Jocelyn Bell Burnell

Jocelyn Bell Burnell discovered pulsars as a PhD student.Credit: David Hartley/Shutterstock

Fifty years after discovering pulsars — compact rotating stars that emit beams of radiation — astrophysicist Jocelyn Bell Burnell has been awarded one of the most lucrative prizes in science: a US$3-million Breakthrough prize. Thought by many to have been snubbed for a Nobel prize for the discovery1, Bell Burnell, 75, has been recognized by the Breakthrough committee with a special award in fundamental physics for both her scientific achievements and her “inspiring leadership” over the past five decades.

“I cannot think of a more deserving scientist to win this prize,” says Chiara Mingarelli, an astrophysicist at the Flatiron Institute in New York City. “In addition to being both a pioneer and a giant in the field, Bell Burnell is the highest calibre role model — a champion for women in science, who speaks out against the many inequities faced by women in STEM [science, technology, engineering and mathematics] fields.”

The Breakthrough prizes were launched in 2012 and are funded by entrepreneurs including Google co-founder Sergey Brin and Facebook chief Mark Zuckerberg. Awarded in fundamental physics, life sciences and mathematics and each worth $3 million, they are usually handed out in December, based on selections made after an open nomination process. But the selection committee can decide to make special awards, bypassing the standard nomination procedure, to those they deem particularly deserving. Previous special awards have been given to Stephen Hawking, the Laser Interferometer Gravitational-Wave Observatory (LIGO) collaboration for the discovery of gravitational waves, and seven CERN scientists who co-ordinated the hunt for the Higgs boson.

Mystery smudges

Pulsars are small, dense stars, consisting mostly of neutrons, that rotate at a precise rate, emitting radiation as they spin. In 1967, Bell Burnell, then a PhD student at the University of Cambridge, UK, under astronomer Antony Hewish, was analysing hundreds of metres of chart paper with data collected by the roughly 2-hectare array radio telescope in Cambridge when she noticed some mysterious recurring smudges. She was able to characterize these as signs of radio pulses emanating from a spinning star: the pulsar. “The discovery is a testament to her curiosity, her determination and her creativity,” says Mingarelli.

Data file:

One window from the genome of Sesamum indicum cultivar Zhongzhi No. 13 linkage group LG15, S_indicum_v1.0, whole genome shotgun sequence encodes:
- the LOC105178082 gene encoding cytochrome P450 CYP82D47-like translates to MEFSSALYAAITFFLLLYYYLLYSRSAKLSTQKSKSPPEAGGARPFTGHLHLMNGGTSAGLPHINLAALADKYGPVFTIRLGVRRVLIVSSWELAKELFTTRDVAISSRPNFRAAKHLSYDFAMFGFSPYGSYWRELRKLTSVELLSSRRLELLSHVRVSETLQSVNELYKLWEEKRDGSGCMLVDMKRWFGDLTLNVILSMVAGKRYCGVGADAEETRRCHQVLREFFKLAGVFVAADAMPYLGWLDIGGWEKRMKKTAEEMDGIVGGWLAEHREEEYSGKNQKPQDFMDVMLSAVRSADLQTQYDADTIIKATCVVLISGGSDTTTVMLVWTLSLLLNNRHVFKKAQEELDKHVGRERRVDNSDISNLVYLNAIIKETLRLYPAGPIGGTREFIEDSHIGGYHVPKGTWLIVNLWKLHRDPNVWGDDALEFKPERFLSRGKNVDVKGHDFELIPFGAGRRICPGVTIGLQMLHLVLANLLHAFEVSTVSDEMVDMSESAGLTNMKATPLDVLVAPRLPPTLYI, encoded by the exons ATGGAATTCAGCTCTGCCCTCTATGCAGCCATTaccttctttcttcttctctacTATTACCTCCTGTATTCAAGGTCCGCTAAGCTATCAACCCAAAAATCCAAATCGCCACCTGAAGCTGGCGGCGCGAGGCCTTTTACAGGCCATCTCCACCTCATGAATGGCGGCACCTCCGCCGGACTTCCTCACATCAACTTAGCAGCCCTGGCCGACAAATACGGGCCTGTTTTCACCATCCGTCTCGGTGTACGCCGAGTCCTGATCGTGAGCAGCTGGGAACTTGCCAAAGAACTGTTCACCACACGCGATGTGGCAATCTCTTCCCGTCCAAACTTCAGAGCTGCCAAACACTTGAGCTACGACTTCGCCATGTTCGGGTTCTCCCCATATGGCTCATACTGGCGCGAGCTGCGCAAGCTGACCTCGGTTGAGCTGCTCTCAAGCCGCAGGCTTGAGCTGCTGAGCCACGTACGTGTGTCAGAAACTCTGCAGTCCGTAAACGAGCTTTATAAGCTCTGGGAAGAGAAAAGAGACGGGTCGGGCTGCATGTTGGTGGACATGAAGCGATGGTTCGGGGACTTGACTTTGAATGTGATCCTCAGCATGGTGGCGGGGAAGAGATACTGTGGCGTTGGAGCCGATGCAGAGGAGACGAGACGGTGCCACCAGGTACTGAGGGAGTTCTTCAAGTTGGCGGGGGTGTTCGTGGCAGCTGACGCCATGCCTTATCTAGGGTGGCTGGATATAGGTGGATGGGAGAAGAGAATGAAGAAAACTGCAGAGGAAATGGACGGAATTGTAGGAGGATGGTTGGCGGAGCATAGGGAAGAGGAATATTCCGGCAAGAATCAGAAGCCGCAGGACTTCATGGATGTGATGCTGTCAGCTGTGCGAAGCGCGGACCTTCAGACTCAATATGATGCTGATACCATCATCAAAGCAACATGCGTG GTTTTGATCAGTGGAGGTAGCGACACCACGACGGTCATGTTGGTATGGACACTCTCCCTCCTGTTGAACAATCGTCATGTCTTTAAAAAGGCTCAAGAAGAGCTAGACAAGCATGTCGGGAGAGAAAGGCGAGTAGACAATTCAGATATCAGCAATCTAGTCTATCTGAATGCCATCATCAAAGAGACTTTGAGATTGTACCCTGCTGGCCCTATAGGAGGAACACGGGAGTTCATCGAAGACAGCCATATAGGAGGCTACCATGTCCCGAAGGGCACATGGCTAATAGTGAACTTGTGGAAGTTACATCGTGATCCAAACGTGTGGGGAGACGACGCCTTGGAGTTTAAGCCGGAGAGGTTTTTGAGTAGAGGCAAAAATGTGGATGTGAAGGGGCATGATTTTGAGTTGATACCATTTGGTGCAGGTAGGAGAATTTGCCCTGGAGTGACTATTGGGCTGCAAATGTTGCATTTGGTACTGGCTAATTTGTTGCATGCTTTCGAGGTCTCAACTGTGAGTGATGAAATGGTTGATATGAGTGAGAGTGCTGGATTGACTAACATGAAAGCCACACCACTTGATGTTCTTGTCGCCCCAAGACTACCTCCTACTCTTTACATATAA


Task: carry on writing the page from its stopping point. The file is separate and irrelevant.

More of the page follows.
In 1974, Hewish shared the Nobel Prize in Physics with fellow radio astronomer Martin Ryle, for pioneering research in astrophysics. Hewish was cited for his “decisive role in the discovery of pulsars” — while Bell Burnell was overlooked. Bell Burnell herself has previously stated that she does not mind the oversight because she understands that Nobel prizes are not usually awarded to research students.

Bell Burnell, now at the University of Oxford and the University of Dundee, was “totally surprised” to learn about her selection for the special Breakthrough prize. “For once in my life, I was speechless,” she says. She is already in discussions with the national physics institutes in the United Kingdom and Ireland about using the prize money to create PhD studentships for people from under-represented groups in science. “Diversity is very important,” says Bell Burnell. “This also recognizes that I did my most important work as a student.”

Pulsar navigation

The effects of Bell Burnell’s discovery still ring out half a century on, notes Mingarelli. For instance, earlier this year, NASA scientists demonstrated the feasibility of using pulsars to navigate, with their SEXTANT experiment (Station Explorer for X-ray Timing and Navigation Technology), on board the International Space Station. The idea is that future robotic spacecraft could use the clockwork-like arrival times of X-rays emitted from pulsars to triangulate their locations.

Meanwhile, Mingarelli and other astronomers are monitoring bursts from an array of pulsars scattered around the Galaxy, looking for slight shifts in their arrival times at Earth2. Any such delays would indicate that the pulsar had been jostled by a passing gravitational wave — a ripple in space-time set off by cataclysmic events such as the merger of supermassive black holes, objects that lie at the hearts of galaxies that weigh in at millions or even billions of times the mass of the Sun. (The LIGO observatory, by contrast, detects gravitational waves that are released when much smaller objects, such as stellar-mass black holes, collide.) Astronomers expect to use the array to make the first detection of gravitational waves that have been generated by such a process in the next few years. “Pulsars can be used to turn a galaxy into a giant gravitational-wave detector,” says Mingarelli. “So you can see the far-reaching results of Bell Burnell’s work.”

Brian Keating, an astrophysicist at the University of California, San Diego, who this year published a book criticizing the Nobel committee’s selection processes, says that this Breakthrough award “rights past injustices and properly honours the pioneering and pivotal contributions of a scientist who opened a new window on the cosmos”.

Keating adds that the prize “should also be seen as a shot across the bow of the Nobel-prize committee”. He notes that Bell Burnell could still be awarded the Nobel prize, without violating any of the Nobel Foundation’s rules. “Doing so immediately would also send an inspirational message to scientists — male and female, young and old — that it is the discovery itself, not the gender, prestige or age of the discoverer, that really endures.”